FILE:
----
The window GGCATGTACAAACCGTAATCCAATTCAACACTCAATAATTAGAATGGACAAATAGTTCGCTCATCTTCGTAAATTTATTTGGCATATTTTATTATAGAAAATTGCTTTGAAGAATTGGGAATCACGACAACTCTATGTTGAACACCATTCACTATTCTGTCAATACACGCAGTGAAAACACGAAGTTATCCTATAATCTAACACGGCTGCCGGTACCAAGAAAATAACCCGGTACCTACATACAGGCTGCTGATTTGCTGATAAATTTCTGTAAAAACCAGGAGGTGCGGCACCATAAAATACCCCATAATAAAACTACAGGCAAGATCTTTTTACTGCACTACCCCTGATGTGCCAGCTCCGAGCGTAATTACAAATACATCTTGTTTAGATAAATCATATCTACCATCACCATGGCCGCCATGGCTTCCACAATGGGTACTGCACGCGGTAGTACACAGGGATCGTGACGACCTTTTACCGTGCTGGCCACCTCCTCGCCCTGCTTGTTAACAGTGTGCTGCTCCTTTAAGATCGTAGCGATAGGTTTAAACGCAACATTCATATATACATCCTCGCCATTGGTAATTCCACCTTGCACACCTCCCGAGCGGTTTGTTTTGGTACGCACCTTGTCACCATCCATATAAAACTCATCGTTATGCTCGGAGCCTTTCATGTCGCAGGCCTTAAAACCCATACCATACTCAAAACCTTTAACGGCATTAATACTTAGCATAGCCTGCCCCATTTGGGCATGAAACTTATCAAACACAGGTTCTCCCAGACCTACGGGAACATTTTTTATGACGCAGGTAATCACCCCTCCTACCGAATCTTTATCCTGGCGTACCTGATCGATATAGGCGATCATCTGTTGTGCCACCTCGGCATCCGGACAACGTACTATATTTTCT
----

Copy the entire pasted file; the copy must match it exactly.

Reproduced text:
The window GGCATGTACAAACCGTAATCCAATTCAACACTCAATAATTAGAATGGACAAATAGTTCGCTCATCTTCGTAAATTTATTTGGCATATTTTATTATAGAAAATTGCTTTGAAGAATTGGGAATCACGACAACTCTATGTTGAACACCATTCACTATTCTGTCAATACACGCAGTGAAAACACGAAGTTATCCTATAATCTAACACGGCTGCCGGTACCAAGAAAATAACCCGGTACCTACATACAGGCTGCTGATTTGCTGATAAATTTCTGTAAAAACCAGGAGGTGCGGCACCATAAAATACCCCATAATAAAACTACAGGCAAGATCTTTTTACTGCACTACCCCTGATGTGCCAGCTCCGAGCGTAATTACAAATACATCTTGTTTAGATAAATCATATCTACCATCACCATGGCCGCCATGGCTTCCACAATGGGTACTGCACGCGGTAGTACACAGGGATCGTGACGACCTTTTACCGTGCTGGCCACCTCCTCGCCCTGCTTGTTAACAGTGTGCTGCTCCTTTAAGATCGTAGCGATAGGTTTAAACGCAACATTCATATATACATCCTCGCCATTGGTAATTCCACCTTGCACACCTCCCGAGCGGTTTGTTTTGGTACGCACCTTGTCACCATCCATATAAAACTCATCGTTATGCTCGGAGCCTTTCATGTCGCAGGCCTTAAAACCCATACCATACTCAAAACCTTTAACGGCATTAATACTTAGCATAGCCTGCCCCATTTGGGCATGAAACTTATCAAACACAGGTTCTCCCAGACCTACGGGAACATTTTTTATGACGCAGGTAATCACCCCTCCTACCGAATCTTTATCCTGGCGTACCTGATCGATATAGGCGATCATCTGTTGTGCCACCTCGGCATCCGGACAACGTACTATATTTTCT